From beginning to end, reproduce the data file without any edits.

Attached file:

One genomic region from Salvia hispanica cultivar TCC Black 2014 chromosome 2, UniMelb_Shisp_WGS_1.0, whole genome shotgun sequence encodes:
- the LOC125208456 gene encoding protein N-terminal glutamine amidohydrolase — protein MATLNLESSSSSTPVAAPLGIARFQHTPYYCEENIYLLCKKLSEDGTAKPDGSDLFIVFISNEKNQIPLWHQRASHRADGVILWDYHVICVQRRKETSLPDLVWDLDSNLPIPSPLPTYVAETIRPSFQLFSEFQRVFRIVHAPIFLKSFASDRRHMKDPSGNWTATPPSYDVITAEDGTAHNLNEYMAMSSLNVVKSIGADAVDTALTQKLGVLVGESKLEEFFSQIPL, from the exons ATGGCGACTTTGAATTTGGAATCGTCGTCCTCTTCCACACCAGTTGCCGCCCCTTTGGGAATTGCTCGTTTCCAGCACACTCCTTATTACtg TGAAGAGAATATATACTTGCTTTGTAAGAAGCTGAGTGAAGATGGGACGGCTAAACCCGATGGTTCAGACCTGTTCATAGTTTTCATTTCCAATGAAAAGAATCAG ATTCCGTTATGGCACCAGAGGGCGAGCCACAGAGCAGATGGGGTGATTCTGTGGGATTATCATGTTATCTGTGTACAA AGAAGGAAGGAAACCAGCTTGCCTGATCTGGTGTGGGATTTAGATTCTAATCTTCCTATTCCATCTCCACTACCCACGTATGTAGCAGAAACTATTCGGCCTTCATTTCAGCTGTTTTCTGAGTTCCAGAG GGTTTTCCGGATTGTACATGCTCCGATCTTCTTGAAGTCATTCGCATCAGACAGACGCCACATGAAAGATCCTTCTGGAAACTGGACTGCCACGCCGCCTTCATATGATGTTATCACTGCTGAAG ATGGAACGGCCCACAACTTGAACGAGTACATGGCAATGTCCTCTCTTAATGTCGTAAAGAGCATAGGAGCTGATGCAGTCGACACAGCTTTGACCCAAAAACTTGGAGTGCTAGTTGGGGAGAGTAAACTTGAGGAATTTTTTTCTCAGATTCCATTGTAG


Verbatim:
One genomic region from Salvia hispanica cultivar TCC Black 2014 chromosome 2, UniMelb_Shisp_WGS_1.0, whole genome shotgun sequence encodes:
- the LOC125208456 gene encoding protein N-terminal glutamine amidohydrolase — protein MATLNLESSSSSTPVAAPLGIARFQHTPYYCEENIYLLCKKLSEDGTAKPDGSDLFIVFISNEKNQIPLWHQRASHRADGVILWDYHVICVQRRKETSLPDLVWDLDSNLPIPSPLPTYVAETIRPSFQLFSEFQRVFRIVHAPIFLKSFASDRRHMKDPSGNWTATPPSYDVITAEDGTAHNLNEYMAMSSLNVVKSIGADAVDTALTQKLGVLVGESKLEEFFSQIPL, from the exons ATGGCGACTTTGAATTTGGAATCGTCGTCCTCTTCCACACCAGTTGCCGCCCCTTTGGGAATTGCTCGTTTCCAGCACACTCCTTATTACtg TGAAGAGAATATATACTTGCTTTGTAAGAAGCTGAGTGAAGATGGGACGGCTAAACCCGATGGTTCAGACCTGTTCATAGTTTTCATTTCCAATGAAAAGAATCAG ATTCCGTTATGGCACCAGAGGGCGAGCCACAGAGCAGATGGGGTGATTCTGTGGGATTATCATGTTATCTGTGTACAA AGAAGGAAGGAAACCAGCTTGCCTGATCTGGTGTGGGATTTAGATTCTAATCTTCCTATTCCATCTCCACTACCCACGTATGTAGCAGAAACTATTCGGCCTTCATTTCAGCTGTTTTCTGAGTTCCAGAG GGTTTTCCGGATTGTACATGCTCCGATCTTCTTGAAGTCATTCGCATCAGACAGACGCCACATGAAAGATCCTTCTGGAAACTGGACTGCCACGCCGCCTTCATATGATGTTATCACTGCTGAAG ATGGAACGGCCCACAACTTGAACGAGTACATGGCAATGTCCTCTCTTAATGTCGTAAAGAGCATAGGAGCTGATGCAGTCGACACAGCTTTGACCCAAAAACTTGGAGTGCTAGTTGGGGAGAGTAAACTTGAGGAATTTTTTTCTCAGATTCCATTGTAG